You seem to come down on the privacy end of things . . .
JM to SS:
In principle I do, yes, and I think it's an easy call. You wouldn't like it, for instance, if Robert Frank were to visit your mother in her Alzheimer's home and then publish her picture captioned "An American." You'd feel simplified, misrepresented, appropriated, exploited, objectified, and all kinds of other things too. And from Robert Frank it's an easy slide down a slippery slope to Diane Arbus, paparazzi with long lenses, the Church of Scientology, and the pro-life movement with its charming habit of publishing pictures of abortion providers' children just in case something should heh heh happen. A useful essay to read about all this, I should think, is Orwell's "Benefit of Clergy."
And you've read about Walker Evans in Alabama in 1936: cold, aloof, making no effort whatever to conceal his contempt for the people he was making immortal. But oh boy no I do not want to relinquish my memory of what he achieved. In practice the call is hard, and you make it harder still.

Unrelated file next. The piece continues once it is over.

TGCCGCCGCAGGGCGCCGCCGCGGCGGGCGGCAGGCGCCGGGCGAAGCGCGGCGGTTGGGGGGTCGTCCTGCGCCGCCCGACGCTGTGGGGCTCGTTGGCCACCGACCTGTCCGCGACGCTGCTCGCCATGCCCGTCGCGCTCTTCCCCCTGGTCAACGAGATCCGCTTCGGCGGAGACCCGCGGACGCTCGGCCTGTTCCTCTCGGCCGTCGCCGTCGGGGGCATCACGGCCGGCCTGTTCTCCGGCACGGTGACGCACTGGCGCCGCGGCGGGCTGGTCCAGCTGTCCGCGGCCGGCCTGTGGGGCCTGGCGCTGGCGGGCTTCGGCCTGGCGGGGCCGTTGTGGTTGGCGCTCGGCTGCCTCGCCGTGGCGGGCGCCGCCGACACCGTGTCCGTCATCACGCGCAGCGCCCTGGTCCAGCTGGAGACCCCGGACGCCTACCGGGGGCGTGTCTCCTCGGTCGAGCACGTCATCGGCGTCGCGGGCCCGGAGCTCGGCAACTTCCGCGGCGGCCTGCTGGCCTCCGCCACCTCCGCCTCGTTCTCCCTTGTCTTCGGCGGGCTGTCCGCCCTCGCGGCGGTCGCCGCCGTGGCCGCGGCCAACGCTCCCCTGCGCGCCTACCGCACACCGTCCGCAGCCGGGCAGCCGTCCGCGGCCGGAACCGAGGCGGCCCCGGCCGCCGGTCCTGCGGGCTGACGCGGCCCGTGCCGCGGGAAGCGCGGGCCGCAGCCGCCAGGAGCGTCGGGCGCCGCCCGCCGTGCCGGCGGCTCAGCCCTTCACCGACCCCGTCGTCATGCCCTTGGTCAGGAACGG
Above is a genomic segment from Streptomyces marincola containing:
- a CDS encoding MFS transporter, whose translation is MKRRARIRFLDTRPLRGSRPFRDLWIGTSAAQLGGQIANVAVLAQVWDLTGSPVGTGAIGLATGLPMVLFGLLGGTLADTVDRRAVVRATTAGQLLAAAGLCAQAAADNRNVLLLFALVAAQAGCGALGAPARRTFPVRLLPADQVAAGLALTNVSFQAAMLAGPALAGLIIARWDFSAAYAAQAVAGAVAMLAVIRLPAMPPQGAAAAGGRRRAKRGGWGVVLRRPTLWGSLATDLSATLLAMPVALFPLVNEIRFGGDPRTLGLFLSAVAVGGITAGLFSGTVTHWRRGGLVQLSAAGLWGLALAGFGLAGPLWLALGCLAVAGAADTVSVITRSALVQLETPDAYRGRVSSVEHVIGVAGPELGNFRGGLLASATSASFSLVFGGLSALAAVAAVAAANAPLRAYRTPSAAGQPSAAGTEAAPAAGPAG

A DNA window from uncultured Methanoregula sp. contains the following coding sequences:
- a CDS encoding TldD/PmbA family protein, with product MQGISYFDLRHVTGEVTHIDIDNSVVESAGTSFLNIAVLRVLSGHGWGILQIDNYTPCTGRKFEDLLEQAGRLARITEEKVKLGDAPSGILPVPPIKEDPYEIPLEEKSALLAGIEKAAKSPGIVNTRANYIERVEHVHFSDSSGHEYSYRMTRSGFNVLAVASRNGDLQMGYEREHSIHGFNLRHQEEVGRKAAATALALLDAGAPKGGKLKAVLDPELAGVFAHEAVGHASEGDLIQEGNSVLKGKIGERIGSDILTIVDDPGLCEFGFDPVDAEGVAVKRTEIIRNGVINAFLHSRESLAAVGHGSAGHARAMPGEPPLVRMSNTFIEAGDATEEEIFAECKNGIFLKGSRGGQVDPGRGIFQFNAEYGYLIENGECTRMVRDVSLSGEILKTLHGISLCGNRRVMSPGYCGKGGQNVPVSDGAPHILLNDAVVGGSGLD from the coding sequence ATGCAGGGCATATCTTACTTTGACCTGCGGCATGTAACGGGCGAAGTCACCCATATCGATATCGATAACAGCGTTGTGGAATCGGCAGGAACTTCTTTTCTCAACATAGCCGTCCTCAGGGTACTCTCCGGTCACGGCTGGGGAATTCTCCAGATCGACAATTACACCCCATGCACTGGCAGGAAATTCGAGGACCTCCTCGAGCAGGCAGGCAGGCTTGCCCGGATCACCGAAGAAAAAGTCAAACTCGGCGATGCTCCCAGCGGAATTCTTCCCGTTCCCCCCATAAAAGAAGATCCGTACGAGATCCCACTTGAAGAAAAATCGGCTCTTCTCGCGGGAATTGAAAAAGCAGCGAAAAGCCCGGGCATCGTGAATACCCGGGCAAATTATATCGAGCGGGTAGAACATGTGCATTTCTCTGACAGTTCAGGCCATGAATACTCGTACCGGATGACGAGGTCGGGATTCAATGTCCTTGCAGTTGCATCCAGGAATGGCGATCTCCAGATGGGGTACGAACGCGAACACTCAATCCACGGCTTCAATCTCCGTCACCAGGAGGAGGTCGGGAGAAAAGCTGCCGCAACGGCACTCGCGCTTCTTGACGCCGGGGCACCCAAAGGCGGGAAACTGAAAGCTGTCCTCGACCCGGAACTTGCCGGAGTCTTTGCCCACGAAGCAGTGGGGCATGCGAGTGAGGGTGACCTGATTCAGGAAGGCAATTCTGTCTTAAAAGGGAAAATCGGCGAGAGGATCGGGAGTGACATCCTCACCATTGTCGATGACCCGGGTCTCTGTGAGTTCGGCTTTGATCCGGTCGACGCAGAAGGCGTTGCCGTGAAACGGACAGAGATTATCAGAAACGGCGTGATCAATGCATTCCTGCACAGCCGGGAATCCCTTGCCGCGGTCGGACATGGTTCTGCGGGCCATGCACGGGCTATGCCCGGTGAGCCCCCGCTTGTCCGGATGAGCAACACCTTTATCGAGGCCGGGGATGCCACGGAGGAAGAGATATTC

But you begin broaching an idea about the difference between taking somebody's picture and writing about her. Are you going to develop that? I don't see much distinction myself between the two practices.
SS to JM:
I don't see myself doing what Frank and Arbus were doing, but perhaps I'm idealizing it. Even more complicated are the profound effects of these pieces on people like you, which matter, though yes, I do see the intrusiveness of it all.
I also think hardly anyone in the world will know of whom I write on Country Lane in Arden Courts.
But to think about, yes!